Why teens are no longer using Facebook
FACEBOOK is no longer considered cool by Australian teens with its popularity among youngsters plummeting 70 per cent in two years.
A new survey of 800 Australians aged 13-18 has revealed just 11.57 per cent say the Mark Zuckerberg site is their most used app - a dramatic decline from two years ago when it was ranked number one.
Meanwhile, Instagram and Snapchat's popularity is soaring, with more than half of teens saying Instagram is their most used app and about one in four saying they use Snapchat the most.
Best Enemies director Ross Bark, who runs cyber-safety courses in NSW schools, conducted the research and said teens no longer wanted to be on Facebook because it had been taken over by their parents.
"They want to use apps where they're not going to be monitored," Mr Bark said.
"Even on Instagram a lot of teens have two accounts; one which they get their family members to follow and another where they'll be … posting risqué content."
The survey results also revealed teenagers are continuing to use social media to share naked photos with one in five saying they had sent a nude photo and 40 per cent saying they had received a nude.
One in 10 said they had a photo shared without their consent and 70 per cent said they had posted something online they wished they could delete.
Teenagers who participated in the survey also wrote about being bullied after naked or embarrassing photos had been shared without their consent.
"I sent a nude to my ex-boyfriend and he showed everyone that photo and people started to call me snapslut," one participant said.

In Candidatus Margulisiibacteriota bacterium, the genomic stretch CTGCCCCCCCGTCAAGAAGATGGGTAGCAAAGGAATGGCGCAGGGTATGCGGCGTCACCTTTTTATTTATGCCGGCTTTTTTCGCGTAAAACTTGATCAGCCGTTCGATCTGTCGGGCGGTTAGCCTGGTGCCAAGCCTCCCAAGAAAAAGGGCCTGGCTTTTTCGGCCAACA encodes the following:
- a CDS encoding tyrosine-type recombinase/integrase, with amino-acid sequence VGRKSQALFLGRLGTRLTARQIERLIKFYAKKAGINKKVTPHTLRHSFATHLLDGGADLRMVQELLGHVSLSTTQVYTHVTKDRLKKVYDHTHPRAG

Another wrote: "My mates always share videos of me I don't want other people to see because I feel I'd get judged but I can't stop them from doing it so it just happens."
Mr Bark said while teachers and parents generally had the perception teenage boys were circulating naked photos of their female peers, it was actually teenage girls spreading the photos in most cases.
"Often it is girls doing to other girls … they share a lot of things with one another, but if there's a falling out they will take revenge online by sharing photos or photoshopping images," Mr Bark said.
"I don't think teachers and parents are across this, they're aware that young people are sharing nudes but the lack of consent around that is not quite as well known."
Dundas teenager Taylor Angelo, 19, who won an award this year for a short film about social media and honesty, said teenagers needed to be more aware about the ramifications of their online behaviour.
"You can't just go and bully someone just because they can't see your face," she said.